How to Teach Your Child Independence
Many parents are deeply involved in their child's life. Doing it the wrong way creates dependence, but do it the right way and you'll teach your child self-reliance.
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This is Stever Robbins. Welcome to the Get-it-Done Guy's Quick and Dirty Tips to Work Less and Do More.
It's back to school time. Europa's son Thomas---who we all think is a cyborg, though she has never confirmed nor denied this---is preparing to return to high school for the year. He's being troublesome. That means, lazy. We think he can apply himself more, and since we're grownups, we must be right. Europa says he's just a teenager, and we shouldn't worry about it.
I'm not so sure. Parents can make a big difference when it comes to how kids do in school.
When it's time for homework, Thomas is right on it. By "it," I mean his smartphone. Playing games where he gets to take over huge kingdoms, build factories, hire peasants, and go to war (like mother, like son.) What he isn't doing, however, is homework. When I point out that his algebra is due tomorrow, he doesn't even look up. "I'm smart. I don't have to prove it," he mumbles. And therein lies the problem.
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I've been reading about "smart." Yeah, there's probably a genetic component to certain aspects of intelligence. At the very least, people have different thinking styles, and different styles are good for different tasks. But genetics is just the beginning. Actual performance has more to do with practice, risk taking, hard work, effort, and all those things that we would rather avoid, in favor of taking over kingdoms.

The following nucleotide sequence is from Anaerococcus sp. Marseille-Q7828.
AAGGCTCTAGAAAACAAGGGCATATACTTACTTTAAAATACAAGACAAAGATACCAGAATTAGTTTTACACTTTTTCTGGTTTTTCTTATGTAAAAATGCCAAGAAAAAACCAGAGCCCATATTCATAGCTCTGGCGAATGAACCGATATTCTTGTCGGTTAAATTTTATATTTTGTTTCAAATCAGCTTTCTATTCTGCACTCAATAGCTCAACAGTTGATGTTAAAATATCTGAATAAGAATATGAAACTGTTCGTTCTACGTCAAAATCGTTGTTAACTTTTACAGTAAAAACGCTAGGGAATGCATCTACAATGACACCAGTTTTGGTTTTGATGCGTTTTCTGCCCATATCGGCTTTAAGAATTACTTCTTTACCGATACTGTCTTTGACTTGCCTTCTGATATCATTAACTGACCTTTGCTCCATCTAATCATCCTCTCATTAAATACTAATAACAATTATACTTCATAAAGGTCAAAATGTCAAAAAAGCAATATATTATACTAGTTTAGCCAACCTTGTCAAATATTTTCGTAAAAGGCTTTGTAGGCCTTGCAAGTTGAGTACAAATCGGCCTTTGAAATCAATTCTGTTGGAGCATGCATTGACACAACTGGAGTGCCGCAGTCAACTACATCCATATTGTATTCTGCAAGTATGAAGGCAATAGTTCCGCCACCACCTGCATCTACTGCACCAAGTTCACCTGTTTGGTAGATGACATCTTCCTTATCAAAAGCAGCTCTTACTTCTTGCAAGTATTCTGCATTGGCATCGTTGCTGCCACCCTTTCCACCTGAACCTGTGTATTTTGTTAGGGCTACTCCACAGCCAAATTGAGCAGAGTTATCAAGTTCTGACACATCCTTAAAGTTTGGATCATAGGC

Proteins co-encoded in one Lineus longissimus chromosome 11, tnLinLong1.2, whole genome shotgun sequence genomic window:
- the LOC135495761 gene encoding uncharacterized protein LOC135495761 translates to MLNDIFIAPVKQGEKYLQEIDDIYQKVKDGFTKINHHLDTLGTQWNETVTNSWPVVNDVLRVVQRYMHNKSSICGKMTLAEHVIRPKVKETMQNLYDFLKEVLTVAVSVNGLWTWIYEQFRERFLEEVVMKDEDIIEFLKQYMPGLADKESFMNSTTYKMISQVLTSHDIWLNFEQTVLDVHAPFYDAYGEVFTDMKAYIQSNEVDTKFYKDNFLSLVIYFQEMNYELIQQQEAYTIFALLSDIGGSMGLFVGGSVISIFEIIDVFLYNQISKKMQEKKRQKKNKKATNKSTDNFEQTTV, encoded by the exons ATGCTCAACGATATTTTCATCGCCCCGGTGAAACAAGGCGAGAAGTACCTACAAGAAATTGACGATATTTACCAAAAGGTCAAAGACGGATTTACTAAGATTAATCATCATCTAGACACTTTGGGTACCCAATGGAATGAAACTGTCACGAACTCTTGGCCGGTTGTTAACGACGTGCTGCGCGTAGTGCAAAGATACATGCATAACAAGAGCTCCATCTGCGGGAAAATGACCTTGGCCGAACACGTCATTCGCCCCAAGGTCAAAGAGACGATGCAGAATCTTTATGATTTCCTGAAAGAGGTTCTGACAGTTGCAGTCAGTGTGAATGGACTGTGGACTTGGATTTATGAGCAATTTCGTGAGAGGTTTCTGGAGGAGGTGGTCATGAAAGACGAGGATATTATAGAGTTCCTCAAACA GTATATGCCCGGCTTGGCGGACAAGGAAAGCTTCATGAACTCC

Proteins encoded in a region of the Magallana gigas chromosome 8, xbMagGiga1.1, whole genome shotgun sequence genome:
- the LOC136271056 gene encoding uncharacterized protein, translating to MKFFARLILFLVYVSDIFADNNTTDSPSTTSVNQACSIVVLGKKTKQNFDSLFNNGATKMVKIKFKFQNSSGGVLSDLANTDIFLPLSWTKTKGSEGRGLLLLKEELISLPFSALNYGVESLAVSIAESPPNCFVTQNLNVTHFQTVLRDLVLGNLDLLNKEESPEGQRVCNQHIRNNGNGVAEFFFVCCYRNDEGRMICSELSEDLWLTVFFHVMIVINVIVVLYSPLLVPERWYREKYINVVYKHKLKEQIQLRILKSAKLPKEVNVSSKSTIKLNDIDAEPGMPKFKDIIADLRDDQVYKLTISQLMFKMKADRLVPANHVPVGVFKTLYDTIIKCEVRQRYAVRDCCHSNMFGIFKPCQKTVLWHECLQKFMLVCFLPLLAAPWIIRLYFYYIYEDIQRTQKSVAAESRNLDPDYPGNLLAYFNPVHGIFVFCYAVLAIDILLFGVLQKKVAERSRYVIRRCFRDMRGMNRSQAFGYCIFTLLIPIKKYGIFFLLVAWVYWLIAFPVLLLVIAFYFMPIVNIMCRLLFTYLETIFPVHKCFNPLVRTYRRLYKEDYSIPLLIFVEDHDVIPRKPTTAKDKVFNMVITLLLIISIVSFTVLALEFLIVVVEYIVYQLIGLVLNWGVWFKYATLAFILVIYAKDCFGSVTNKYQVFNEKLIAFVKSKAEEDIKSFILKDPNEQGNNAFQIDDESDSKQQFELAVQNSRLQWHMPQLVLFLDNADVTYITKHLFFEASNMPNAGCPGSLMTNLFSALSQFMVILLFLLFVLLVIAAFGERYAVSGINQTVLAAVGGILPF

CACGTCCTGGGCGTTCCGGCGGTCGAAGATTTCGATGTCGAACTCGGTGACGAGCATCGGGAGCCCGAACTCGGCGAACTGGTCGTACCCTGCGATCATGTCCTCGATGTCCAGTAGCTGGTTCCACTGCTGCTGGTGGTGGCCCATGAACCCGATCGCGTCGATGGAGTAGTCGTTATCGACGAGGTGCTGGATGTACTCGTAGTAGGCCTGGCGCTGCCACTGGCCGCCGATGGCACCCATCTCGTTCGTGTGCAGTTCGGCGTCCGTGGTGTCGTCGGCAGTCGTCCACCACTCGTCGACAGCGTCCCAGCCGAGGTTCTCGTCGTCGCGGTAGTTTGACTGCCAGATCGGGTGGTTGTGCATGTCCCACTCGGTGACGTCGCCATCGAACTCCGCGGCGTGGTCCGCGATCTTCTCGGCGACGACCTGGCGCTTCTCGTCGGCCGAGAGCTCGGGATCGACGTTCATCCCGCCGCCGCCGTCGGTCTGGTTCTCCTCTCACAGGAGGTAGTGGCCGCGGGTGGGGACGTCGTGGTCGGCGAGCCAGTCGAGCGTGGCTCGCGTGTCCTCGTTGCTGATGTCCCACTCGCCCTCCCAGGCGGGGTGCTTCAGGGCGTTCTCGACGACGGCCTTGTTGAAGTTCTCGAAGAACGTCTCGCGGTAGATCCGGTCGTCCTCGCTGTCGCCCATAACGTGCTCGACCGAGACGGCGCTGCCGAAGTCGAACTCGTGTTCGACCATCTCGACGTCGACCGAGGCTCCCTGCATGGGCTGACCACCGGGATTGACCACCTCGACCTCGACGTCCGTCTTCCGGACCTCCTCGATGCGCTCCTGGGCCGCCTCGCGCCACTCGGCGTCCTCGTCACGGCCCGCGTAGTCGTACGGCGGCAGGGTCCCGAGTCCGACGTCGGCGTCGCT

Psychologist Carol Dweck has discovered that the language you use when praising someone can have a huge effect on their performance--and it's paradoxical.
Don't Make it About Them
Whenever Thomas comes home with a good homework score, Europa tells him, "You're so smart! You're the smartest son any mother ever had! I should know, I made you myself."
From Thomas' point of view, however, this praise is a prison. If he only succeeds because he's smart, then if he tries something new and fails, it must mean it's hopeless-- because he's "smart." and obviously even a smart person couldn't do it.
Even more insidious is the idea that if Thomas fails at something, maybe it means he's not smart after all. If "smart" is an important part of his identity, he'll go to great lengths not to challenge that, even if it means failing deliberately.
Deliberate failure might be subtle. It might be, "not feeling like doing my homework," or preferring to play a video game. But at least it's under Thomas's control. He would rather be a smart person deliberately deciding to fail, than someone who tries but isn't "smart enough" to succeed.
Telling someone, "you're smart," praises their identity, and makes "smart" be an innate quality. Praise someone this way and they give up more easily, they take fewer risks, and they avoid challenges. They view their abilities as an unchangeable, innate aspect of who they are. Furthermore, you're telling them that their results depend on this innate thing. They don't want to risk going outside the areas where they know they can succeed.
There's another way to praise: praise the effort, not the person. If Thomas comes home with a perfect score on his homework, say, "A perfect score! That's wonderful! You must have studied very hard and really applied yourself." People whose effort is praised apply themselves more, take more risks, and view setbacks as surmountable and temporary.